"'Course I do," Bobby tells you gruffly, looking away. "I need another set of experienced hands for a sumbitch like this."

"But…" Swallow. Try not to look as pathetic as you feel. "Yeah, sure. We can take the Impala, if you want."

Together, you clean guns amongst the piles of dusty books that cover most of the flat surfaces in Bobby's ramshackle house, humming along to the Metallica in the background. Bobby sorts through cleansing herbs and charms, mutters strings of Latin you only understand half of, sternly appraises each weapon before declaring it battle-worthy.

You set off when the last bits of day melt from the sky, the heaviness of night almost overwhelming as warm, humid air pours in through the Impala's half-cracked windows.

Bobby rides shotgun, his ballcap pulled low over his eyes as the miles start to stretch long. He doesn't say much, and neither do you; for the first time in a long time, there's not much of a hitch to your breath.


January 5th, 2003


Sammy,


Hope this postcard gets there okay. I'm in New Orleans. Remember when we lived here for awhile in '96? Still humid as fuck, but these people sure can throw a party.
Bourbon Street is something else.

Hope you're not being a dumbass over there. Stay safe. Call if you need anything. Don't study all the time – you know it makes you bitchier than usual.

Dean

January 24th, 2003

From: ( Sam Winchester)
To: ( Dean Winchester)

Subject: Hope this email address still works.

Happy birthday.

Thanks for the postcard.


It becomes a ritual of sorts, something that, at long last, you can depend on.

Dad sends you on jobs by yourself more and more now instead of just leaving you, asks you to cover a haunting up in Vermont or maybe a kelpie a bit further west—but when the loneliness gets at you a little more than usual, you call Bobby.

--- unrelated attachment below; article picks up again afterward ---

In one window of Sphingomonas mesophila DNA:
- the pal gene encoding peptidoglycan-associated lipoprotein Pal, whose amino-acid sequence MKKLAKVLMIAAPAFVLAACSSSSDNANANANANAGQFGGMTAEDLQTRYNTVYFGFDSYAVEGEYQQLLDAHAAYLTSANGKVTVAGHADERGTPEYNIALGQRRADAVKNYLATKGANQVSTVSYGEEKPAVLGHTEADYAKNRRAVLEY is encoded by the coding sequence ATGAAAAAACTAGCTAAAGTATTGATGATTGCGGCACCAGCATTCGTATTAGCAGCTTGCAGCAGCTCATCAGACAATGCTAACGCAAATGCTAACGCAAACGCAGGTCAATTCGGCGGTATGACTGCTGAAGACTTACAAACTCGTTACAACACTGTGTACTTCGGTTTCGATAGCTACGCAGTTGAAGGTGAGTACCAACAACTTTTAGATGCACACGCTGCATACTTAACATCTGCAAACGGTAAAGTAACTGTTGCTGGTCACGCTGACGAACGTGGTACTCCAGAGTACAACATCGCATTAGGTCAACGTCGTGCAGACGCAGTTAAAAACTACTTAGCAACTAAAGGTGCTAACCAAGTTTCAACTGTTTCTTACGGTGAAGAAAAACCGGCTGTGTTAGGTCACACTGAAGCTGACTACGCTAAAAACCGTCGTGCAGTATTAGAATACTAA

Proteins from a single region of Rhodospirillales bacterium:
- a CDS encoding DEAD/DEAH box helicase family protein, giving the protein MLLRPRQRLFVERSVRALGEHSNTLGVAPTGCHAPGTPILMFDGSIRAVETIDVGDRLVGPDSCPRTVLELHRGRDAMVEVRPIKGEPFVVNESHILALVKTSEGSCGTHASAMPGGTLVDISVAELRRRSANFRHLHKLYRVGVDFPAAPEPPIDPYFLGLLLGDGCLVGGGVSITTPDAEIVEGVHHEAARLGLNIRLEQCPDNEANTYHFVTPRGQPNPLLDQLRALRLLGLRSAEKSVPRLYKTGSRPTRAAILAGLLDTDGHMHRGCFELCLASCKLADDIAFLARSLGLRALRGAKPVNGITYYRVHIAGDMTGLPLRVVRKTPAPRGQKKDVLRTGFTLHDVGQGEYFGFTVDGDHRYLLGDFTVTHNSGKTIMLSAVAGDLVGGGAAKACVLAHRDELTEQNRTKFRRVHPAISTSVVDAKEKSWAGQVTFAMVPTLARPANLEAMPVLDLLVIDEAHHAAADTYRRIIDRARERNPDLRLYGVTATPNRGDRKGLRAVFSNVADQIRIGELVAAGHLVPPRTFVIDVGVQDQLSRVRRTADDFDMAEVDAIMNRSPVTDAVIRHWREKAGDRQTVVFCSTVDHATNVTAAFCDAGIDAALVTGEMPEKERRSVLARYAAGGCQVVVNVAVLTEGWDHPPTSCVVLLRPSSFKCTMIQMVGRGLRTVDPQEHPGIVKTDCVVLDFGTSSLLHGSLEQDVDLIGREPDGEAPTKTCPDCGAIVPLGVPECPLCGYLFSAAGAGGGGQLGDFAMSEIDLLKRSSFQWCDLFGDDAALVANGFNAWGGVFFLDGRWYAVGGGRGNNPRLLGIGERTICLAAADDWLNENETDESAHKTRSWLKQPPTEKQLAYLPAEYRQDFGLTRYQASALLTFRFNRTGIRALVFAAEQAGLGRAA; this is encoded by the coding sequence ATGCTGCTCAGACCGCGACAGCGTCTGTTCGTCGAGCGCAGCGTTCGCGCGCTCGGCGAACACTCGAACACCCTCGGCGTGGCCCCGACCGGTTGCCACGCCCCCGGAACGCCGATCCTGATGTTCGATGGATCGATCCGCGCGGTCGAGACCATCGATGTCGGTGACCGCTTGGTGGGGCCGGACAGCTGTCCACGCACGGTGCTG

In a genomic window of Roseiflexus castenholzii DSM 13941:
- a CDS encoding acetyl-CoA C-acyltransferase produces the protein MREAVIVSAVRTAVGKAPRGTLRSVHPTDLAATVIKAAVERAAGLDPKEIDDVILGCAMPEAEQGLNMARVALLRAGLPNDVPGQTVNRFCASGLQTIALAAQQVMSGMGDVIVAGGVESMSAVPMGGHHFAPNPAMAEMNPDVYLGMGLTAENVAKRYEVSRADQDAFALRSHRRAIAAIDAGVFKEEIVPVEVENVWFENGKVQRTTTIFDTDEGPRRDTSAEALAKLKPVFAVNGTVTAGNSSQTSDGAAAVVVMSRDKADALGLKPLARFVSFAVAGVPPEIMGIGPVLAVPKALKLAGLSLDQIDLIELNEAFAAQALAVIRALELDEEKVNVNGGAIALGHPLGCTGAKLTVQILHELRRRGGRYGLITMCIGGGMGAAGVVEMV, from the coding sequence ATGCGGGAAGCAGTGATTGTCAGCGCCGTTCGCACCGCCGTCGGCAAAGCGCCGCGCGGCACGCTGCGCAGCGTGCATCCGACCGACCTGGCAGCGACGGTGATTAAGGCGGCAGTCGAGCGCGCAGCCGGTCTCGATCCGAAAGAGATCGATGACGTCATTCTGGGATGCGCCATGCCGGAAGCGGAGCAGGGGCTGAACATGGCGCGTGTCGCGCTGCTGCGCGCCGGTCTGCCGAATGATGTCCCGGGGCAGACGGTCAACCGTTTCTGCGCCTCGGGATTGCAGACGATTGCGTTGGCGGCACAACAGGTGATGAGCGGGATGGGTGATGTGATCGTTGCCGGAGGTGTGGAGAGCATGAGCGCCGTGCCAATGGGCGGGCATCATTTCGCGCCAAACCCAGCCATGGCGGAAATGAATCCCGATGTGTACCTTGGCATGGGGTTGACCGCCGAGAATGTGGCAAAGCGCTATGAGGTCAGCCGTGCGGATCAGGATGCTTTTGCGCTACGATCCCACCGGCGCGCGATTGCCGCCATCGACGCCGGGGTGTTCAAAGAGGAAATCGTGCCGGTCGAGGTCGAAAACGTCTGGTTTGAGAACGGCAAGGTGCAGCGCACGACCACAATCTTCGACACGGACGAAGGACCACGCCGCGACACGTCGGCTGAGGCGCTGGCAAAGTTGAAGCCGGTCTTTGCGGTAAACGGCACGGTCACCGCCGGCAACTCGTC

It's never anything you couldn't handle yourself, and half the time you call from Bumfuck, Nowhere, but it never matters. Bobby shows up in less than 48 hours, cap and wrinkled flannel shirt and shotgun at the ready, no questions asked.

You parry insults, he does all the research, he calls you out sharply when you get a little too reckless, you roll your eyes and tell him he's a bookish old man who you could beat down in two seconds flat, he kicks your ass—rinse, lather, repeat. Life isn't quite so shitty sometimes.

During the long hours in the car when he lectures to you about this creature or that creature or buys you whiskey after a hunt, you glance at him sideways and are glad that there's someone in your life who will talk to you, drink with you, kill with you, and look at you, even when you're fucked-up and let your mouth run off and get so unbelievably angry you think whatever dark thing that simmers in the pit of your stomach might claw its way out of you and consume you whole.

Bobby doesn't turn and walk out the door. He blinks calmly at you, hands you a knife, and tells you to find something needs killing before you open your stupidass mouth again.



May 2nd, 2004

From: (Dean Winchester)